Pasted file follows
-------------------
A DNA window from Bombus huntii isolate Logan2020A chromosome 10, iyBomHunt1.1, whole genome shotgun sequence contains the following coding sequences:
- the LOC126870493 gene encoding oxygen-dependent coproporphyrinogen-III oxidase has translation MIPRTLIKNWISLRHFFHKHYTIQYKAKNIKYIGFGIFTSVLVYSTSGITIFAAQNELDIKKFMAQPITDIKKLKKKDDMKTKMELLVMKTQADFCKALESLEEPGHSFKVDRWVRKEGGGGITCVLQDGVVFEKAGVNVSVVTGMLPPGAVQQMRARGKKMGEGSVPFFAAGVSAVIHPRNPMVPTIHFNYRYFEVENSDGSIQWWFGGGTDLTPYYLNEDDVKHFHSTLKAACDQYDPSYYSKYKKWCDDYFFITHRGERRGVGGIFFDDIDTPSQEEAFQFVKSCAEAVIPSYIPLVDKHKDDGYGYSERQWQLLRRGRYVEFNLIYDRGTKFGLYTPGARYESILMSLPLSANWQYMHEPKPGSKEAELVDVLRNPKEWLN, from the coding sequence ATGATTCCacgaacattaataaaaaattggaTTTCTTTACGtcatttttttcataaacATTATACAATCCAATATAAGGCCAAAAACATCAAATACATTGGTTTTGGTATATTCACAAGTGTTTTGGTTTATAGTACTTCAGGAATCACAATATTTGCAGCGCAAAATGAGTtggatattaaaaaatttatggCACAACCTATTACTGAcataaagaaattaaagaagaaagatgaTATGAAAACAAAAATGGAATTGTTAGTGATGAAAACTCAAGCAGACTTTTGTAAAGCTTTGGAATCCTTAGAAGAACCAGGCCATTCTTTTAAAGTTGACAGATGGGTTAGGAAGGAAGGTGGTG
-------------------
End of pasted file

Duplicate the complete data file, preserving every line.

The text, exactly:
A DNA window from Bombus huntii isolate Logan2020A chromosome 10, iyBomHunt1.1, whole genome shotgun sequence contains the following coding sequences:
- the LOC126870493 gene encoding oxygen-dependent coproporphyrinogen-III oxidase has translation MIPRTLIKNWISLRHFFHKHYTIQYKAKNIKYIGFGIFTSVLVYSTSGITIFAAQNELDIKKFMAQPITDIKKLKKKDDMKTKMELLVMKTQADFCKALESLEEPGHSFKVDRWVRKEGGGGITCVLQDGVVFEKAGVNVSVVTGMLPPGAVQQMRARGKKMGEGSVPFFAAGVSAVIHPRNPMVPTIHFNYRYFEVENSDGSIQWWFGGGTDLTPYYLNEDDVKHFHSTLKAACDQYDPSYYSKYKKWCDDYFFITHRGERRGVGGIFFDDIDTPSQEEAFQFVKSCAEAVIPSYIPLVDKHKDDGYGYSERQWQLLRRGRYVEFNLIYDRGTKFGLYTPGARYESILMSLPLSANWQYMHEPKPGSKEAELVDVLRNPKEWLN, from the coding sequence ATGATTCCacgaacattaataaaaaattggaTTTCTTTACGtcatttttttcataaacATTATACAATCCAATATAAGGCCAAAAACATCAAATACATTGGTTTTGGTATATTCACAAGTGTTTTGGTTTATAGTACTTCAGGAATCACAATATTTGCAGCGCAAAATGAGTtggatattaaaaaatttatggCACAACCTATTACTGAcataaagaaattaaagaagaaagatgaTATGAAAACAAAAATGGAATTGTTAGTGATGAAAACTCAAGCAGACTTTTGTAAAGCTTTGGAATCCTTAGAAGAACCAGGCCATTCTTTTAAAGTTGACAGATGGGTTAGGAAGGAAGGTGGTG